Take the broom

Having rejected court's sweeping attempts at political reform, parties must address the concerns it flagged

Even as Parliament is adjourned daily, political parties have suspended their differences and come together to reject the restrictions the courts have proposed to place on them. The Supreme Court had, in an attempt to "cleanse" politics, recently ruled that convicted legislators must give up their seats, instead of sitting through their terms while they appealed the verdict. It had also said that those in jail or in police custody could not contest elections. Now, the Centre, with near-unanimous support from all political parties, is set to amend the Representation of the People Act to neutralise those rulings. The apex court had also asked the Election Commission to consult parties on how to regulate manifesto promises to weed out "freebies". Again, most parties agreed that such curbs were not acceptable, and that it was within their remit to promise welfare giveaways to various interest groups.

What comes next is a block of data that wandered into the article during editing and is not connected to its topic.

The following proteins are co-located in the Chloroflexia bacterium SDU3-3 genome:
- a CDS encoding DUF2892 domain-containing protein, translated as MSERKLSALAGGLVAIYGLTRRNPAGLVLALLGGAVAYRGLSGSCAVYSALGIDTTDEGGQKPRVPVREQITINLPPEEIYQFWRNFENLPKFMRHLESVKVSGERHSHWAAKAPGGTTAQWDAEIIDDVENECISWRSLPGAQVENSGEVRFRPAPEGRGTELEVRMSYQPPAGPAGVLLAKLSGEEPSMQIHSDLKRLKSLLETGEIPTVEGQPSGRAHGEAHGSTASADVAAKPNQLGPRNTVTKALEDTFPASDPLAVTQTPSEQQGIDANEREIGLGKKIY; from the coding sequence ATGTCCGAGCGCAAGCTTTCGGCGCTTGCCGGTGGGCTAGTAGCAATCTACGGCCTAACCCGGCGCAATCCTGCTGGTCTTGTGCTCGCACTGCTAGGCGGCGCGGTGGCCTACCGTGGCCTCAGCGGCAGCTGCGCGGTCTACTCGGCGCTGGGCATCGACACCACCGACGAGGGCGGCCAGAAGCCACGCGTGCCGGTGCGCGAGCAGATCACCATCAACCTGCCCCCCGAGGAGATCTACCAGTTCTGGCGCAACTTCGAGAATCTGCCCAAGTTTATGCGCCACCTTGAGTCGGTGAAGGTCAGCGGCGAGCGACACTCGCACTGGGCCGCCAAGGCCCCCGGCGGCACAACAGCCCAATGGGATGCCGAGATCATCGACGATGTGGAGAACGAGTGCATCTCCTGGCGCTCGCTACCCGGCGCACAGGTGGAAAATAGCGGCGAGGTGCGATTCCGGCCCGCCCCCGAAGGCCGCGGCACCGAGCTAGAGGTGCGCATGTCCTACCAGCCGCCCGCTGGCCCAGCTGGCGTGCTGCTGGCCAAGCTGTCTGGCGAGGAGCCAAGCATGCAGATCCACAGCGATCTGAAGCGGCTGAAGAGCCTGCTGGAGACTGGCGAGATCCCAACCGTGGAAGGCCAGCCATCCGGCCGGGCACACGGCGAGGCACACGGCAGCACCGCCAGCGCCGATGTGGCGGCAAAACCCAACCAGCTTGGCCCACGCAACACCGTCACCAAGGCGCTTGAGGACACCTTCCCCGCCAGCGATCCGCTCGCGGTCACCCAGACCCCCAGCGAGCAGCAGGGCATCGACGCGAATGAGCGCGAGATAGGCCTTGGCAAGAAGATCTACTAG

Parties are right about the dangers inherent in the court or other unelected statutory bodies trying to impose order and virtue on democratic politics. Often, these attempts do stem from a reflexive suspicion of politics, a mood that has swept parts of the middle class, and an excessive cynicism about the ways parties acquire and perpetuate power. The courts should also be wary of imposing their solutions to the perceived kinks of politics, because these are often too blunt to be useful, and misunderstand the fundamental compact between voters and elected representatives. It is the electorate's call to judge whether a freebie is a demeaning attempt to bribe, for instance, or a useful social benefit. Similarly, given the weaknesses of the judicial system, it isn't always easy to equate criminality and police custody, or even conviction.

But though these parties have been quick to point to the perils of judicial overreach, they must also address the concerns the courts have flagged. The breakdown of trust in politics has something to do with the way parties have refused to regulate their own functioning, disclose financing, be more transparent about the basis for ticket allocation, or take a stand on those accused of serious crimes. Unless they introspect on their own flaws and visibly address them, they can expect more challenges in this vein, from the courts and elsewhere.

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